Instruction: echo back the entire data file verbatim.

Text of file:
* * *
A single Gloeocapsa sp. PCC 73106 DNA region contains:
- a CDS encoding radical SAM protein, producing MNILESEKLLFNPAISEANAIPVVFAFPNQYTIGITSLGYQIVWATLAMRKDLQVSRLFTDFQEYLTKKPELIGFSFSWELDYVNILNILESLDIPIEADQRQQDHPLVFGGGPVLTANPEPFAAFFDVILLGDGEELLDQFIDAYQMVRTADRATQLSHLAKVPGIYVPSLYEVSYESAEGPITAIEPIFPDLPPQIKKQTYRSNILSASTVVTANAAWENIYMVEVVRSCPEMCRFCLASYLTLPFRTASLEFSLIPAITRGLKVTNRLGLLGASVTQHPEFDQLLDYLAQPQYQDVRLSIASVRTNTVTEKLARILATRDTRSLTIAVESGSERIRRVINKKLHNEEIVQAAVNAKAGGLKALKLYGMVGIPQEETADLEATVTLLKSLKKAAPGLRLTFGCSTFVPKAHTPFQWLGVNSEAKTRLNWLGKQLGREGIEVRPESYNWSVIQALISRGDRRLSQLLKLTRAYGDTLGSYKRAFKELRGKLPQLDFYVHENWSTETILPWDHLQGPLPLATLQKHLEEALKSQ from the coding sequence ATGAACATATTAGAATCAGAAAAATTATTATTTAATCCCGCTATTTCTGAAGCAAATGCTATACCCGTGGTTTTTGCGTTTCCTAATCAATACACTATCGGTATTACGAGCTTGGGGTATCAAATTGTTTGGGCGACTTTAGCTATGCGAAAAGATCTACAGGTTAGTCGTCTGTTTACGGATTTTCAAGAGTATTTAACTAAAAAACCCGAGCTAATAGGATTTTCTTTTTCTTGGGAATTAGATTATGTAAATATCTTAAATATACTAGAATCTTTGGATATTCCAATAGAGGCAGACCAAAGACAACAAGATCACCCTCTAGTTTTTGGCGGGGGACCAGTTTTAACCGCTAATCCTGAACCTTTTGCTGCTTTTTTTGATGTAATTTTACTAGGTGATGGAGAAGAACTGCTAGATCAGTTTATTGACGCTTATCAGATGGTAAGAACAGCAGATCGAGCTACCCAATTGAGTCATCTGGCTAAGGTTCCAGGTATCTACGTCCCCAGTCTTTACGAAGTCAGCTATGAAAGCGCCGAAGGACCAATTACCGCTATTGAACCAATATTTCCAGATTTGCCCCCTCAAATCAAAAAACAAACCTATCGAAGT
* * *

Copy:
A single Gloeocapsa sp. PCC 73106 DNA region contains:
- a CDS encoding radical SAM protein, producing MNILESEKLLFNPAISEANAIPVVFAFPNQYTIGITSLGYQIVWATLAMRKDLQVSRLFTDFQEYLTKKPELIGFSFSWELDYVNILNILESLDIPIEADQRQQDHPLVFGGGPVLTANPEPFAAFFDVILLGDGEELLDQFIDAYQMVRTADRATQLSHLAKVPGIYVPSLYEVSYESAEGPITAIEPIFPDLPPQIKKQTYRSNILSASTVVTANAAWENIYMVEVVRSCPEMCRFCLASYLTLPFRTASLEFSLIPAITRGLKVTNRLGLLGASVTQHPEFDQLLDYLAQPQYQDVRLSIASVRTNTVTEKLARILATRDTRSLTIAVESGSERIRRVINKKLHNEEIVQAAVNAKAGGLKALKLYGMVGIPQEETADLEATVTLLKSLKKAAPGLRLTFGCSTFVPKAHTPFQWLGVNSEAKTRLNWLGKQLGREGIEVRPESYNWSVIQALISRGDRRLSQLLKLTRAYGDTLGSYKRAFKELRGKLPQLDFYVHENWSTETILPWDHLQGPLPLATLQKHLEEALKSQ from the coding sequence ATGAACATATTAGAATCAGAAAAATTATTATTTAATCCCGCTATTTCTGAAGCAAATGCTATACCCGTGGTTTTTGCGTTTCCTAATCAATACACTATCGGTATTACGAGCTTGGGGTATCAAATTGTTTGGGCGACTTTAGCTATGCGAAAAGATCTACAGGTTAGTCGTCTGTTTACGGATTTTCAAGAGTATTTAACTAAAAAACCCGAGCTAATAGGATTTTCTTTTTCTTGGGAATTAGATTATGTAAATATCTTAAATATACTAGAATCTTTGGATATTCCAATAGAGGCAGACCAAAGACAACAAGATCACCCTCTAGTTTTTGGCGGGGGACCAGTTTTAACCGCTAATCCTGAACCTTTTGCTGCTTTTTTTGATGTAATTTTACTAGGTGATGGAGAAGAACTGCTAGATCAGTTTATTGACGCTTATCAGATGGTAAGAACAGCAGATCGAGCTACCCAATTGAGTCATCTGGCTAAGGTTCCAGGTATCTACGTCCCCAGTCTTTACGAAGTCAGCTATGAAAGCGCCGAAGGACCAATTACCGCTATTGAACCAATATTTCCAGATTTGCCCCCTCAAATCAAAAAACAAACCTATCGAAGT